In People v Kraft (148 NY 631 ), dealing with the statement of the deceased who died at the hospital after an abortion, the Court reversed a conviction for murder because the trial judge told the jury that a dying declaration had the same weight as testimony given in court.Summary of this case from People v. Cortes
Argued February 21, 1896
Decided March 3, 1896
John D. Lindsay for appellant. William F. Howe for respondent.
The defendant was convicted under an indictment charging her with the crime of manslaughter in the first degree, for having caused the death of Bertha Kern through the use of instruments, with intent to procure a miscarriage not necessary to preserve her life. Upon appeal, the General Term reversed the judgment of conviction, for errors of law, and not for errors of fact, and ordered a new trial.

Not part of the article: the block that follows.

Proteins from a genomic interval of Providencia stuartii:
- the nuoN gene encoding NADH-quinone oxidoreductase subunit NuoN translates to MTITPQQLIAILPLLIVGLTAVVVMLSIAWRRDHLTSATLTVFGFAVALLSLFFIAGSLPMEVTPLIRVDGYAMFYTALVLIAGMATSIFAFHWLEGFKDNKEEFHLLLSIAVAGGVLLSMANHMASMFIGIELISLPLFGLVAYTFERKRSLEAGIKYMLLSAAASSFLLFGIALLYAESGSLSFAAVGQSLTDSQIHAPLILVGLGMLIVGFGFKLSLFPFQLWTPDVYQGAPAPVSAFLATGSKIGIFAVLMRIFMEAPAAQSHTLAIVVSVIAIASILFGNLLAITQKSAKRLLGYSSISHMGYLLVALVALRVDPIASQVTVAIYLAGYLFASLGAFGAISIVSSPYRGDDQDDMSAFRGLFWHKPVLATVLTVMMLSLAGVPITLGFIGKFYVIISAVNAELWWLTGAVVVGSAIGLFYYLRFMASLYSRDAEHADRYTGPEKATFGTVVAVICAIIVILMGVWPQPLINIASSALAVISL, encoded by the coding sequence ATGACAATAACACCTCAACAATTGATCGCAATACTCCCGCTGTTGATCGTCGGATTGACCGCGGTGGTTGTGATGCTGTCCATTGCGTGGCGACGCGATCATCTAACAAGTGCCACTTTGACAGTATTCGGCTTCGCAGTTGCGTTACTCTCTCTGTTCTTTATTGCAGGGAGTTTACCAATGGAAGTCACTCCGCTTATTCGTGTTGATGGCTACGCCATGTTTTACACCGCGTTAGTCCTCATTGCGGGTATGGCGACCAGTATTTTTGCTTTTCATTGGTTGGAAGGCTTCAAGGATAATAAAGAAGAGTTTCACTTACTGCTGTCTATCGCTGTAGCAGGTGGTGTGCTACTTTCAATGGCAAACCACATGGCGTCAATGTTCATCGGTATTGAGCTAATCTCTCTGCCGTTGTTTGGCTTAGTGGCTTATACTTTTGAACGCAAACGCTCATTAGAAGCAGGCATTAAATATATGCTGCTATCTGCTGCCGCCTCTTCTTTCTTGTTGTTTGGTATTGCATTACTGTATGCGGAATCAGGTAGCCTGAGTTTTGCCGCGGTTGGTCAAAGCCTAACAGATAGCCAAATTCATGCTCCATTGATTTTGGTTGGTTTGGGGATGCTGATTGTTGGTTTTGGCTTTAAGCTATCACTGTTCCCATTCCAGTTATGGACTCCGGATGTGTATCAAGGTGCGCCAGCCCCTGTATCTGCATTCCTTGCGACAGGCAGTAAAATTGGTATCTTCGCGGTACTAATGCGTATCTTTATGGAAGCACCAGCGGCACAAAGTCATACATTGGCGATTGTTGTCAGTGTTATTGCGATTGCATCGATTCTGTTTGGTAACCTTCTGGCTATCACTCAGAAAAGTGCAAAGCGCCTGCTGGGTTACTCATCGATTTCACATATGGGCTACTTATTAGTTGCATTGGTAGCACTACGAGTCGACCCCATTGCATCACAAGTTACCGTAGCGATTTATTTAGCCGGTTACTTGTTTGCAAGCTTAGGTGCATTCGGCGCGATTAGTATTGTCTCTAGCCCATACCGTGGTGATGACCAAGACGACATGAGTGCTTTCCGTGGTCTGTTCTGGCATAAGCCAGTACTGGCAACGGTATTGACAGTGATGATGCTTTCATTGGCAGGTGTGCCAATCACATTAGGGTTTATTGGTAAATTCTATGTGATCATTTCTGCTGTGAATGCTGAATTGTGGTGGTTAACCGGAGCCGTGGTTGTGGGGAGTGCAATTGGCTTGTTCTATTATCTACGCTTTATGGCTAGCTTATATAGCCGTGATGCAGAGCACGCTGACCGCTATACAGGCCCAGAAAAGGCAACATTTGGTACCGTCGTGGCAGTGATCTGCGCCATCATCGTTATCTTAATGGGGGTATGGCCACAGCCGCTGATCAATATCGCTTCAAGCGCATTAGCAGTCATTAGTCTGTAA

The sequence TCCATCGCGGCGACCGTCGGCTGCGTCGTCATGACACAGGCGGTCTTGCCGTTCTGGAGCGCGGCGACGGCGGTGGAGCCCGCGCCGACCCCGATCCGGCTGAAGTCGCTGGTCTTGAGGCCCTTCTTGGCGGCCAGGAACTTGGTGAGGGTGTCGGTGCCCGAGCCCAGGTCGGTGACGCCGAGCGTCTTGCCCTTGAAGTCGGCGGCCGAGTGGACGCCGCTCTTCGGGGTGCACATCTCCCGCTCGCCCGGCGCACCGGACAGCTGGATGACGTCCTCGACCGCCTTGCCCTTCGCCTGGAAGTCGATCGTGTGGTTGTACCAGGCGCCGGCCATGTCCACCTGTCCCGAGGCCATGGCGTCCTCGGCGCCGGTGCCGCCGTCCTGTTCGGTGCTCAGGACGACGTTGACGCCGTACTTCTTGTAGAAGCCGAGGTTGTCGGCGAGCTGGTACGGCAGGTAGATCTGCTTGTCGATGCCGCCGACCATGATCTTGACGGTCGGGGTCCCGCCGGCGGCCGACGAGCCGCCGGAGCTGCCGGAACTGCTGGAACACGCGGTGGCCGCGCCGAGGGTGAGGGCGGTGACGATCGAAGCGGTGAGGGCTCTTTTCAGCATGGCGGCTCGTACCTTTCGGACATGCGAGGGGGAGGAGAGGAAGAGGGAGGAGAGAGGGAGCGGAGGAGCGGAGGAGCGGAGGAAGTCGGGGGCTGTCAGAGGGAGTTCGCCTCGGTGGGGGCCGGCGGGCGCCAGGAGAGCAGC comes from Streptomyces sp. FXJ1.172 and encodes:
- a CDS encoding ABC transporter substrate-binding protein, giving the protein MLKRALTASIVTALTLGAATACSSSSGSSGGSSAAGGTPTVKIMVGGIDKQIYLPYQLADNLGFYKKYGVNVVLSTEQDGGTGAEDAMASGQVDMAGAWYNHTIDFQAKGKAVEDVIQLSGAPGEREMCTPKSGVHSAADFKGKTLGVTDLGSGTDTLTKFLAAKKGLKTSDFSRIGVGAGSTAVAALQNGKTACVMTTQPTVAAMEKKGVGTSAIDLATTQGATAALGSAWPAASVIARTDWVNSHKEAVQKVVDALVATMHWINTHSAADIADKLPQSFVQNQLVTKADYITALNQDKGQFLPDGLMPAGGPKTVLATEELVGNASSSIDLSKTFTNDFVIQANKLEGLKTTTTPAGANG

The deceased made an ante mortem statement to the coroner while at the hospital, to which she had been removed, and an objection was made by defendant to its admission, based, among other grounds stated, upon the insufficiency of the evidence to prove it to have been a dying declaration. This kind of evidence is an exception to the rule which excludes derivative, or second-hand evidence. It has been termed an anomaly and its admission is justified upon the ground of necessity. Whether the conditions and circumstances, under which an ante mortem statement was made, constitute a sufficient foundation for its reception in evidence is a question which the trial judge must determine. That is an issue with which the jury have nothing to do and the court, upon the facts addressed to it, must try and decide it. In the present case, all the facts connected with the making of this statement by the deceased were laid before the recorder and he determined to admit it. His determination was subject to review at the General Term and, as it would appear from a memorandum filed at the General Term, two of the learned justices there did not concur with Mr. Justice FOLLETT, who spoke for the court, insofar as he held that the dying declaration was admissible under the proofs. But the review of this question upon the disputed facts ended at the General Term, and as the reversal of the judgment of conviction was for errors of law, only, we shall not consider the question.